Italian illustrator Lorenzo Gritti and his striking quick portraits

Born and raised in Milan, illustrator Lorenzo Gritti worked as a lecturer for more than 10 years before taking the plunge into freelance illustration.

Having always loved to draw, he quit his day job and took the Mi Master in Editorial Illustration full time for 1 year.

Following graduation he was contacted by Ella Lupo from agency Purple Rain Illustrators and soon after began to pick up professional editorial commissions for U.S. newspapers and magazines.

In 2016 he won a Gold Medal from the Society of Illustrators in New York with the series of minimalistic portraits called “Quick Portraits.” We talk to him to uncover a bit more about his creative process and life in Milan.

Gene Wilder – ‘Quick Portraits’ series

I tend to prefer quiet and not crowded places, I don’t feel the need to escape the city, but I discovered I can really be creative and productive in a rural environment.

Lorenzo Gritti

“I always admired analog Illustrators. I love the texture that paint can create, the grain of water colour or the markers effects on paper. I’ve tried to recreate that feeling using digital brushes and in the process I made  my own brushes.

Lately I’m doing practically every thing with one brush I recently created. I can say that part of the evolution of my style goes with the evolution of my brushes.

For example the series “Quick Portraits” is the outcome of a long period of experimental work with new brushes and inspiring faces from old photos.

David Lynch – ‘Quick Portraits’ series

I’ve got to say that I usually do the creative part of the work by night, I love to draw when the city is calm and quiet. So, I’d say Milano per se it’s not a source of inspiration for me, I like here, but In the last three years I’ve spent much time in the Tuscan country and I really enjoyed it.

I’m more inspired by books, comics and painting. I tend to prefer quiet and not crowded places, I don’t feel the need to escape the city, but I discovered I can really be creative and productive in a rural environment.

Quentin Tarantino – ‘Quick Portraits’ series

I’ve recently completed 6 Illustrations for the New Yorker Summer Preview, which was challenging and fun. I didn’t have much time and obviously being the New Yorker I wanted to impress them.

I started researching and familiarising myself with the artists, the movie and the music I had to illustrate. I watched a lot of videos: dance performances, concerts, movie trailers, art installations and listened to a lot of electronic and indie music I’ve never heard before.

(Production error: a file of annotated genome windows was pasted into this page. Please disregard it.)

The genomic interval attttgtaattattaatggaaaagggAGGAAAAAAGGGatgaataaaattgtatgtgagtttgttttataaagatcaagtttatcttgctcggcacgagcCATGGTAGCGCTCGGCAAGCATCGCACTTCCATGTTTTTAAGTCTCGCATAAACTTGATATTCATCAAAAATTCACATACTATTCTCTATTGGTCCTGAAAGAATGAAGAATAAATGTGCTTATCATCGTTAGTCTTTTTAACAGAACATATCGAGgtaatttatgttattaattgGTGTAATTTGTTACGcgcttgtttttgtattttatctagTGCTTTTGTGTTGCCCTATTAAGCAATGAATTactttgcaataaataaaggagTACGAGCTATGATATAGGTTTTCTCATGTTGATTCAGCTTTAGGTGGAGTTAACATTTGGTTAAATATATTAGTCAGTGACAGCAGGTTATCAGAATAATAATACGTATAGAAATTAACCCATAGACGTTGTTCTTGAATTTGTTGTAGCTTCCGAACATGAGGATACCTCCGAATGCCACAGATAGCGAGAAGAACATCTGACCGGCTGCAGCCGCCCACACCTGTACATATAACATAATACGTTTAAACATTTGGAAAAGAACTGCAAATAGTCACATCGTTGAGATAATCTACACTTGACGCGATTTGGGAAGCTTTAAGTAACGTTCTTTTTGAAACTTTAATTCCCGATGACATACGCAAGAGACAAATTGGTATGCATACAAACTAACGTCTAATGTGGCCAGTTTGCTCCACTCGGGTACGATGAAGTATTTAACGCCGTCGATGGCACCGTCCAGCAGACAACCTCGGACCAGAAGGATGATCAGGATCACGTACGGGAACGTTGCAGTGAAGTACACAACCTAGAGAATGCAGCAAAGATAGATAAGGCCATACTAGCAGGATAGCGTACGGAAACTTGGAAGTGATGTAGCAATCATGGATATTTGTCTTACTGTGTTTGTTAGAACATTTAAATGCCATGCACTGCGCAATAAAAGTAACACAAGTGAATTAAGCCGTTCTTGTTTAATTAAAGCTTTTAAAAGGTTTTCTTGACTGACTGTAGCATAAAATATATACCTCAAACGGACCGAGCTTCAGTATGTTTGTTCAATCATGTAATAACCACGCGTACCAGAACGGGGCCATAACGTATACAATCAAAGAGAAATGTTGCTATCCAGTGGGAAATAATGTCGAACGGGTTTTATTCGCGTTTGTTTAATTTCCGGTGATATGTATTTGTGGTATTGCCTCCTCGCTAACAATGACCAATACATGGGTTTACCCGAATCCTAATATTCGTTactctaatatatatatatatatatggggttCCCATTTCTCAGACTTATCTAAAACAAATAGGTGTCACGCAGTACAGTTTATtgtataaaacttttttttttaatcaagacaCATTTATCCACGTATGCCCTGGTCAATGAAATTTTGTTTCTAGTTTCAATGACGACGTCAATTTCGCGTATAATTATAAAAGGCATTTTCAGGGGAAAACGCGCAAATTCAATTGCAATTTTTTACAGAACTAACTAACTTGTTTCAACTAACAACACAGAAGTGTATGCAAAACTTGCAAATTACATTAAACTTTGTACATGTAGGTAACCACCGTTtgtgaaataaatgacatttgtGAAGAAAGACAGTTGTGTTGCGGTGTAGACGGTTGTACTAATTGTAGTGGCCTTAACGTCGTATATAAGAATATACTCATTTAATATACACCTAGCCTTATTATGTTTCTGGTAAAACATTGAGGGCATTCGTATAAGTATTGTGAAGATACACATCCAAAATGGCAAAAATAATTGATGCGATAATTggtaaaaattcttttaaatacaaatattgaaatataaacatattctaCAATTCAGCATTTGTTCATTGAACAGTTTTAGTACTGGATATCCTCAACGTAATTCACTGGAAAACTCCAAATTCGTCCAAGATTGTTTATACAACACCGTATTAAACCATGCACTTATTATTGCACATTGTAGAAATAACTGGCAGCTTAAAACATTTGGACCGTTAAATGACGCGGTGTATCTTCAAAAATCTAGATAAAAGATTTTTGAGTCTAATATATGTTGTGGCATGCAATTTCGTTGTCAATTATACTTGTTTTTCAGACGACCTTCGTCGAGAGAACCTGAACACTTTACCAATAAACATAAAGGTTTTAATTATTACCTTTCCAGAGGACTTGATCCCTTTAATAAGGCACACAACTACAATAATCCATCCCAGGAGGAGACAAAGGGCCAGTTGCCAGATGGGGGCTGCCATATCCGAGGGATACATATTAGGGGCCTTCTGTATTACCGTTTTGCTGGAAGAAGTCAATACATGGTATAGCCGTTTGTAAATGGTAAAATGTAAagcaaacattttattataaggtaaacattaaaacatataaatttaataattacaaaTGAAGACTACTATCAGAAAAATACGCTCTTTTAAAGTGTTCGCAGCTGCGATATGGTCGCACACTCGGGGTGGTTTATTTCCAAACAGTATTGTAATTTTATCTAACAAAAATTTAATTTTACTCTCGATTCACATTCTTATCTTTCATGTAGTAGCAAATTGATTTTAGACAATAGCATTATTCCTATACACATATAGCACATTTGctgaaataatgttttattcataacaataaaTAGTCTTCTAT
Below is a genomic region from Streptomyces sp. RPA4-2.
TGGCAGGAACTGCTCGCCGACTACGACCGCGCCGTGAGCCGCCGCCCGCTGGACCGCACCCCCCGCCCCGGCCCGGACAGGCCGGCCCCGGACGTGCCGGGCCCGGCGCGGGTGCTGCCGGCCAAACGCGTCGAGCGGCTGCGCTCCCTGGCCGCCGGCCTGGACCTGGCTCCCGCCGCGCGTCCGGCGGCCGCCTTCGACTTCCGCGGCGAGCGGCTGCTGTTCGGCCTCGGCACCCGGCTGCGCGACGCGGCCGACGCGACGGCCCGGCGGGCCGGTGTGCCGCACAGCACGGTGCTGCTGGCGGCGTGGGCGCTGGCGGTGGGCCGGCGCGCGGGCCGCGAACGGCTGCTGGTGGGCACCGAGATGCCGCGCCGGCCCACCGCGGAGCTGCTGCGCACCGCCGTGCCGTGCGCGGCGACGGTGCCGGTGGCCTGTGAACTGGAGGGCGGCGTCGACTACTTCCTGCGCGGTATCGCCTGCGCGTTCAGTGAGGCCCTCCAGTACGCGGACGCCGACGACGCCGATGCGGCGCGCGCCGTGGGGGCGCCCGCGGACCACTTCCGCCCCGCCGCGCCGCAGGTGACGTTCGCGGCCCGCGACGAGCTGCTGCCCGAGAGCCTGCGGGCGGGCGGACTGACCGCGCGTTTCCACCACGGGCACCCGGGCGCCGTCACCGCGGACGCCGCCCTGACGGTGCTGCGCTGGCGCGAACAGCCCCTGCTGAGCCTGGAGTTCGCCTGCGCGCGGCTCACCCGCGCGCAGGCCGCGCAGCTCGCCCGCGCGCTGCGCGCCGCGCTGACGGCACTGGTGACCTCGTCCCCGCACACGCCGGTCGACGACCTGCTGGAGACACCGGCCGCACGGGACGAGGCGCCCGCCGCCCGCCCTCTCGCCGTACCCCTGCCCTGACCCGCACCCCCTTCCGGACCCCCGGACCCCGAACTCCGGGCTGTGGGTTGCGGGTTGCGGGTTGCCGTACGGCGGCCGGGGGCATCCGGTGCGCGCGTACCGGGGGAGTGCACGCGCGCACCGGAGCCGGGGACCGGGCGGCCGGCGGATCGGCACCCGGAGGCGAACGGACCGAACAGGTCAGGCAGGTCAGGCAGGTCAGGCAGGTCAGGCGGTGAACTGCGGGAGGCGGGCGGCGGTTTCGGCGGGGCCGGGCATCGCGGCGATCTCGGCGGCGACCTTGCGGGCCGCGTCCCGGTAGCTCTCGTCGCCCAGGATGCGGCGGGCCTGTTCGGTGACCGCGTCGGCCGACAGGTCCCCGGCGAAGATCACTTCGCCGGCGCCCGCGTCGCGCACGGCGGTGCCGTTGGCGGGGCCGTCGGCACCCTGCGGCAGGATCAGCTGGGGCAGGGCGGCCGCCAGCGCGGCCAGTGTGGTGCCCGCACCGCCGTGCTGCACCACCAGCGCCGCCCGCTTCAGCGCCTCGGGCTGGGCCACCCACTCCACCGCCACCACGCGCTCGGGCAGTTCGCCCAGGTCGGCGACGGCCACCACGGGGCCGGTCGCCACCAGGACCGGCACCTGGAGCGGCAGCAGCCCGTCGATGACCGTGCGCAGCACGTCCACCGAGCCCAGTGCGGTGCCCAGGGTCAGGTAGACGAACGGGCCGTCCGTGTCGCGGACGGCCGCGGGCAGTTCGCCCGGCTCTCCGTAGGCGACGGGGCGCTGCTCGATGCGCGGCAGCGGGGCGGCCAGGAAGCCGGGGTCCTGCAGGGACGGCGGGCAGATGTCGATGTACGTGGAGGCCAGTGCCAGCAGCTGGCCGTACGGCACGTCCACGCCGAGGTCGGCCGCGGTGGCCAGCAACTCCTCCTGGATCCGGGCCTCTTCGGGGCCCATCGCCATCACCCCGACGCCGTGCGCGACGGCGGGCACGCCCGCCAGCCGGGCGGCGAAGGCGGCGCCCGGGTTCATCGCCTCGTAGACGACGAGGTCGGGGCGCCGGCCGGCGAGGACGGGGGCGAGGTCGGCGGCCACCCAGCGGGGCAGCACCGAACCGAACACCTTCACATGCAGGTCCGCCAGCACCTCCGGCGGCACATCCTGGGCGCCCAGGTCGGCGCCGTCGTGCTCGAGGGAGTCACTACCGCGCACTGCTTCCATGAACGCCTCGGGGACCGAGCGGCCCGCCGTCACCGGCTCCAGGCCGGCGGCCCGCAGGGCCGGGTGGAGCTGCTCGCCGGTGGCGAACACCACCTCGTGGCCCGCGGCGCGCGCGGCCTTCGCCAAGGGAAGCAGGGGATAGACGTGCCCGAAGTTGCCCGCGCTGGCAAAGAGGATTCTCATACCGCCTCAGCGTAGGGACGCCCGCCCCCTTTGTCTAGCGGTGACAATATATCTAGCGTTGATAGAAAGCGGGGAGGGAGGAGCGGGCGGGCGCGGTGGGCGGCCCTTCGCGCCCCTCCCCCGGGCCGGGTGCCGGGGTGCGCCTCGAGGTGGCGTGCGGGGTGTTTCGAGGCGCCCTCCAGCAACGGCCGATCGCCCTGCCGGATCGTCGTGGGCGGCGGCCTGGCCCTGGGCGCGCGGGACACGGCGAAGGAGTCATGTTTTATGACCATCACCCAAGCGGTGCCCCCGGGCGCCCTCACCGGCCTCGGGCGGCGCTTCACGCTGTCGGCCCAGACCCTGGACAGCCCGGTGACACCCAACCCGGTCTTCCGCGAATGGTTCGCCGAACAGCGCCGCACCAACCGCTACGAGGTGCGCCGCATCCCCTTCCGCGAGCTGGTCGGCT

The process then went forward pretty smoothly, I sent all the sketches and the AD seemed happy with the choices I gave her and we started discarding the unsuitable ones and working on the good ones. I started the finals and after a couple of revisions the work was done.

Old comic books from the 1940’s and and 50’s os so fascinating and inspiring. I love that they can put an entire universe in a little strip.

Lorenzo Gritti

Recent illustrations for The New Yorker

I love to walk with my dog Nebbia. My girlfriend and I often visit street markets to pick up old books, comics and magazines – finding comic books in mountains of old papers, or a magazine with great illustrations hiding under pile of cheap newspapers, old black and white headshots and postcards is really enjoyable.

Harrison Ford as Indiana Jones – ‘Quick Portraits’ series

Old comic books from the 1940’s and and 50’s os so fascinating and inspiring. I love that they can put an entire universe in a little strip.

KyleMacLachlan aka Agent Cooper in Twin Peaks – Quick Portrait series

I love living in Milano, but the real challenge is that Milano is a very expensive city. Rents and Houses are super high-priced and everything is more expensive that in the rest of Italy.

During the day I have a desk into a co-working near where I live. It’s in a ex-industrial part of the town, now full of galleries and design studios. I like to spend my working afternoon in an heterogeneous environment with architects, journalists, engineers.

On my desk I have nothing but my laptop and 3 books: “Paying For It” by Chester Brown, “The Monster Of Florence” by Douglas Preston and Mario Spezi; and “The Visionary Dictionary” by Beppe Giacobbe.

I couldn’t live without my digital brushes. I work totally in digital and I’ve spent a huge amount of time creating brushes to suit my style. They are absolutely essential for my work, from sketches to final art.”

hellogritti.com

 

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Posted on Aug 29th, 17 by | Twitter: @inkygoodness

Adam joined Inkygoodness in 2016 and is now a director of the company, working closely alongside founder and creative director Lisa Hassell. He is one of the main contributors to the site, and as editor-in-chief, the first point of contact for artist submissions.

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